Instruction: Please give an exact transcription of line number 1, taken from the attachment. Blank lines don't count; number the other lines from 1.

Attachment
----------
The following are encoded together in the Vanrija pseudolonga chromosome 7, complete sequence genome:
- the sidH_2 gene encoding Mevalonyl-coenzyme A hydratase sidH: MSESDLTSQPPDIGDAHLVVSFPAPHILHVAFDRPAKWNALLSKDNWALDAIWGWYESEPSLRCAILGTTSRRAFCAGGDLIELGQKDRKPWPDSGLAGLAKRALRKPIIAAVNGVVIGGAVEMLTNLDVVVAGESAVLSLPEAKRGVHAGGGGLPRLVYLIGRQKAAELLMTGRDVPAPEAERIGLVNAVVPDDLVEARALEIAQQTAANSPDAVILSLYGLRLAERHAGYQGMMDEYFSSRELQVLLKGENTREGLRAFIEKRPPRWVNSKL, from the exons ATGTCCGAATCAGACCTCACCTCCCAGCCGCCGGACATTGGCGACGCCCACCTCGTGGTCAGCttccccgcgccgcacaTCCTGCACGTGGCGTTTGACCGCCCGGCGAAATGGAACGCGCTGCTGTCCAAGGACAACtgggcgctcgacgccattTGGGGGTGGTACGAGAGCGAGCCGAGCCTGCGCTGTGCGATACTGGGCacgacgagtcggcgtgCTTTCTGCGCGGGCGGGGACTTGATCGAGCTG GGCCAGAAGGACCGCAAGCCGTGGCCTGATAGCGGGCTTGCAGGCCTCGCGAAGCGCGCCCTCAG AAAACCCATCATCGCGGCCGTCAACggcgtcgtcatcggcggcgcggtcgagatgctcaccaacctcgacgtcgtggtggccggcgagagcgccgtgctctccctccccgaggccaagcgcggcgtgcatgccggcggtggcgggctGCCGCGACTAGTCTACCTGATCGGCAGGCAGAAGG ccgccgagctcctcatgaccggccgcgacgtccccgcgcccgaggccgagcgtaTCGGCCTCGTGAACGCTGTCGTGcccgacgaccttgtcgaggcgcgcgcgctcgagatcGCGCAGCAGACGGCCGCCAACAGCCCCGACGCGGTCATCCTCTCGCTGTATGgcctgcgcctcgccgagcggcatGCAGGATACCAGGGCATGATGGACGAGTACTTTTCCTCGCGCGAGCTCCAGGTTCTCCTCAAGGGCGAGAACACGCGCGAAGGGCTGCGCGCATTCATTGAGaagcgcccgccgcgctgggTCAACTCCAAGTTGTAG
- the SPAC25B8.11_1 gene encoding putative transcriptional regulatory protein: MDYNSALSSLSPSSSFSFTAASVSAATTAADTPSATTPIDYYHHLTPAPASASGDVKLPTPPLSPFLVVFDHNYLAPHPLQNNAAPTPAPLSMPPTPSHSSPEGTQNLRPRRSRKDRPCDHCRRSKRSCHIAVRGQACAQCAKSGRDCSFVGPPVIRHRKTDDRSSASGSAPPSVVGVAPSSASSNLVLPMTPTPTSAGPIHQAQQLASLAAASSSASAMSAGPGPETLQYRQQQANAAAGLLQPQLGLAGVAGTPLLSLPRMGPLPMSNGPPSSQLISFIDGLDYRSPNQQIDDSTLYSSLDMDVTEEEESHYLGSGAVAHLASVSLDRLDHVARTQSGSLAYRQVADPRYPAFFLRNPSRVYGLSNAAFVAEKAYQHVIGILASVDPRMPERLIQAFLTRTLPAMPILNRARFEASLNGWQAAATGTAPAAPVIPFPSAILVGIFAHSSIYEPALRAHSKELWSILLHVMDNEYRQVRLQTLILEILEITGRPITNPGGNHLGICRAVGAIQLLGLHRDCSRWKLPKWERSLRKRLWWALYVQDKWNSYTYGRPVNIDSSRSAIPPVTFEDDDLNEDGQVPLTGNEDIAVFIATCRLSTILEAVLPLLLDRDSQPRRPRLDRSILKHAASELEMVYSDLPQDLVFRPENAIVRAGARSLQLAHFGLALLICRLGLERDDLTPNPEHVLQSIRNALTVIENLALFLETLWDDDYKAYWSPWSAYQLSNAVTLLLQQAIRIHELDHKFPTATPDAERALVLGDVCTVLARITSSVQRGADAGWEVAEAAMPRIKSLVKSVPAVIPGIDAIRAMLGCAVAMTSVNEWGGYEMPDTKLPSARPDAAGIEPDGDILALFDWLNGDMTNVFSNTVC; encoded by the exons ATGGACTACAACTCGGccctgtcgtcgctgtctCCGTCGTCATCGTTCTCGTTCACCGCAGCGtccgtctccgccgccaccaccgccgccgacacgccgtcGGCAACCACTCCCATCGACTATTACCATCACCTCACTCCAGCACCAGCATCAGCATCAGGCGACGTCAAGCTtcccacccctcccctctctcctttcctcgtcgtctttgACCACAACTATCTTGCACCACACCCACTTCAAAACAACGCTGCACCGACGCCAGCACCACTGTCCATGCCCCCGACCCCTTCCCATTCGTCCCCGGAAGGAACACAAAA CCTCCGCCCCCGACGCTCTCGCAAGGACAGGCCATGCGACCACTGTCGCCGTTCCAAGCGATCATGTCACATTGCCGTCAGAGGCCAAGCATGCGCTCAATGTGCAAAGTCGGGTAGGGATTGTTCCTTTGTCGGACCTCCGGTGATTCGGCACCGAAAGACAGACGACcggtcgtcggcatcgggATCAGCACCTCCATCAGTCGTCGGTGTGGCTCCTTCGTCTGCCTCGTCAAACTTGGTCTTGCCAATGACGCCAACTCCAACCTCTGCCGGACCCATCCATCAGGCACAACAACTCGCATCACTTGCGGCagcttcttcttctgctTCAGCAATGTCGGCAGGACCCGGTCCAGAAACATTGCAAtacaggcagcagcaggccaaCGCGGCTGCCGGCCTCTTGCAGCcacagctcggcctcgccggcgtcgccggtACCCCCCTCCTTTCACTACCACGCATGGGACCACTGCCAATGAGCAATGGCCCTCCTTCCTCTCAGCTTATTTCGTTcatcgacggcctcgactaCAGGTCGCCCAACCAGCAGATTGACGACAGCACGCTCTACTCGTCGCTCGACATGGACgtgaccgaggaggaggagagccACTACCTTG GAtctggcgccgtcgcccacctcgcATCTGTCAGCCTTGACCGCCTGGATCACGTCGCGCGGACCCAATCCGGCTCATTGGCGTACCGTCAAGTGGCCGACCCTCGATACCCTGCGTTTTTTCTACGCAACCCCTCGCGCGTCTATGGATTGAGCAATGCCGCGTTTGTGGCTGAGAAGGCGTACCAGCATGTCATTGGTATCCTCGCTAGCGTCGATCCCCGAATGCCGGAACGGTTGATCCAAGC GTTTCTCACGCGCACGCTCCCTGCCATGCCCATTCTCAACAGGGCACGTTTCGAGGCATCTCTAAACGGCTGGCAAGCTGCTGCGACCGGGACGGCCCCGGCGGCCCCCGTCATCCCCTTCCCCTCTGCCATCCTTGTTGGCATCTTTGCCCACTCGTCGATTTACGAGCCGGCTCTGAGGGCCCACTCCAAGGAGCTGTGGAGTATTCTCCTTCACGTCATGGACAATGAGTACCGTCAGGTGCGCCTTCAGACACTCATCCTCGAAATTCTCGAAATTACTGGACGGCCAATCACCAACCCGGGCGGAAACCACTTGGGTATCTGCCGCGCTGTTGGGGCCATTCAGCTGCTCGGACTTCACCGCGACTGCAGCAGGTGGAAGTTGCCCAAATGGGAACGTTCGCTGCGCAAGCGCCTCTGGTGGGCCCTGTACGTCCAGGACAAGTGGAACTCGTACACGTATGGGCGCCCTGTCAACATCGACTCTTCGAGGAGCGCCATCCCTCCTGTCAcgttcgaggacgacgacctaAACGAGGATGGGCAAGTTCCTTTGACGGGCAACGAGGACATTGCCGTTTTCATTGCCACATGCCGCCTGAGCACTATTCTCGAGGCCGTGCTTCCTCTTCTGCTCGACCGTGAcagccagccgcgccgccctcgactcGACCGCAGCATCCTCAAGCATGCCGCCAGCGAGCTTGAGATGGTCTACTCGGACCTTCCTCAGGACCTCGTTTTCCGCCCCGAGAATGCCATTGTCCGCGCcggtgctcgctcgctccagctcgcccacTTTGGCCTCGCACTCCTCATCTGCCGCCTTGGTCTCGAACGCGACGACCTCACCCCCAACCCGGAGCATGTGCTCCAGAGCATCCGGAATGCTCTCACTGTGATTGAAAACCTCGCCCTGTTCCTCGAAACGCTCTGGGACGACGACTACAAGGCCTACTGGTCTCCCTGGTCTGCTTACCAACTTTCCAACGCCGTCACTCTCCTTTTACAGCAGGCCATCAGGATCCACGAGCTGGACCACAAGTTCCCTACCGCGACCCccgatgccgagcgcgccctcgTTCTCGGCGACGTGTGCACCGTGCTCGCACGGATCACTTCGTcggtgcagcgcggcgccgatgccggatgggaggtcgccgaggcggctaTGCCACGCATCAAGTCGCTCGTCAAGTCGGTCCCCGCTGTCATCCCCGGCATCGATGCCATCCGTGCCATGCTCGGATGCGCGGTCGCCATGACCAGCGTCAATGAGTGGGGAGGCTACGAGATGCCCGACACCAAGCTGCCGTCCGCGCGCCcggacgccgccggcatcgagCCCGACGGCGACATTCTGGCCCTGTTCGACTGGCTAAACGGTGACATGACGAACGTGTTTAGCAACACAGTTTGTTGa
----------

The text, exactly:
The following are encoded together in the Vanrija pseudolonga chromosome 7, complete sequence genome: